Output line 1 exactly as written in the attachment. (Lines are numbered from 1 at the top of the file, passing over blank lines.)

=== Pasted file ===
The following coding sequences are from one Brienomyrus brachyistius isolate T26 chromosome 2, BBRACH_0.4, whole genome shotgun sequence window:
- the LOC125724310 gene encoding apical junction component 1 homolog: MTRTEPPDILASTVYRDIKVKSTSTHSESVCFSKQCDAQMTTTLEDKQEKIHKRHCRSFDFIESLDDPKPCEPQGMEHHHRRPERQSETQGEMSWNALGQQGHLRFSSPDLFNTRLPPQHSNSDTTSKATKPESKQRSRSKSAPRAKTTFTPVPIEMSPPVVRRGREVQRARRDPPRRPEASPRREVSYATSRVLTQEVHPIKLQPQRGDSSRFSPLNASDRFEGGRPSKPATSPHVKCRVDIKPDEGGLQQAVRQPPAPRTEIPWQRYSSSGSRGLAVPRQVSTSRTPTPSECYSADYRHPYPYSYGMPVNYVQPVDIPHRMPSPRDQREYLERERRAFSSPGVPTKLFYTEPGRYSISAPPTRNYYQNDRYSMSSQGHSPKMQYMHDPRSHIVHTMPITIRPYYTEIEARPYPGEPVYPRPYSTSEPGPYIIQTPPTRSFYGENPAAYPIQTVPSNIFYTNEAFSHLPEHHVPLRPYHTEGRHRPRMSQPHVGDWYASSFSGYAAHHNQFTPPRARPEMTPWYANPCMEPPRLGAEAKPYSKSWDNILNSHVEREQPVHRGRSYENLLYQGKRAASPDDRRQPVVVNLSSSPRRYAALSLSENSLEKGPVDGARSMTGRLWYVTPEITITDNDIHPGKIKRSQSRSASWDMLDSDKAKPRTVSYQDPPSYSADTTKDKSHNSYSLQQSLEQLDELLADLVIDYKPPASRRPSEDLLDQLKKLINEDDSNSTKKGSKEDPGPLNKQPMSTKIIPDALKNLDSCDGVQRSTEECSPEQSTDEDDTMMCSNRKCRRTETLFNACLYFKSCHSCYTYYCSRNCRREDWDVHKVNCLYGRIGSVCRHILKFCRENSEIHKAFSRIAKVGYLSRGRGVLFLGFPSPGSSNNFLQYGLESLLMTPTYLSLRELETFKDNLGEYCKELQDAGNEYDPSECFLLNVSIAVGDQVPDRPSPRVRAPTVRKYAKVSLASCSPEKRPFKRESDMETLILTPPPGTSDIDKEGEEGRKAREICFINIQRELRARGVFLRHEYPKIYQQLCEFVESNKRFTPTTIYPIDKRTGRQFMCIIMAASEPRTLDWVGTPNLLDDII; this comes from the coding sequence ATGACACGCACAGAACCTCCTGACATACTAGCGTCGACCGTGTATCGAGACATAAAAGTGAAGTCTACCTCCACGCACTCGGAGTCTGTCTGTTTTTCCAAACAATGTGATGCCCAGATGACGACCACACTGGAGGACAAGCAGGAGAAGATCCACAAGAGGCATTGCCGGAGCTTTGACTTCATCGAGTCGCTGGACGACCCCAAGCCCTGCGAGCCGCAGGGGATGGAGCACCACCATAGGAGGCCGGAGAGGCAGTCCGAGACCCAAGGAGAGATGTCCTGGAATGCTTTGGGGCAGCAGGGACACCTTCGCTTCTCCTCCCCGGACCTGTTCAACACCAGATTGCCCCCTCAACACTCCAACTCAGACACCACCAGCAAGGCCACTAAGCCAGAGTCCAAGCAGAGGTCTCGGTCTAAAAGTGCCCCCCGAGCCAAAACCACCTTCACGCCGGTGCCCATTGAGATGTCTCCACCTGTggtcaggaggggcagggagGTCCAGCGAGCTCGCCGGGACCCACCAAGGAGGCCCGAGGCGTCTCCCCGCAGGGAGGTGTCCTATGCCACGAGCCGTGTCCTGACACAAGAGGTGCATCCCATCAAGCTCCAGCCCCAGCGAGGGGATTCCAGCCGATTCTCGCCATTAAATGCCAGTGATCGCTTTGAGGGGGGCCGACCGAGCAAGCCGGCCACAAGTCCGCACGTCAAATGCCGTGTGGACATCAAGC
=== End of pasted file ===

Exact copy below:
The following coding sequences are from one Brienomyrus brachyistius isolate T26 chromosome 2, BBRACH_0.4, whole genome shotgun sequence window: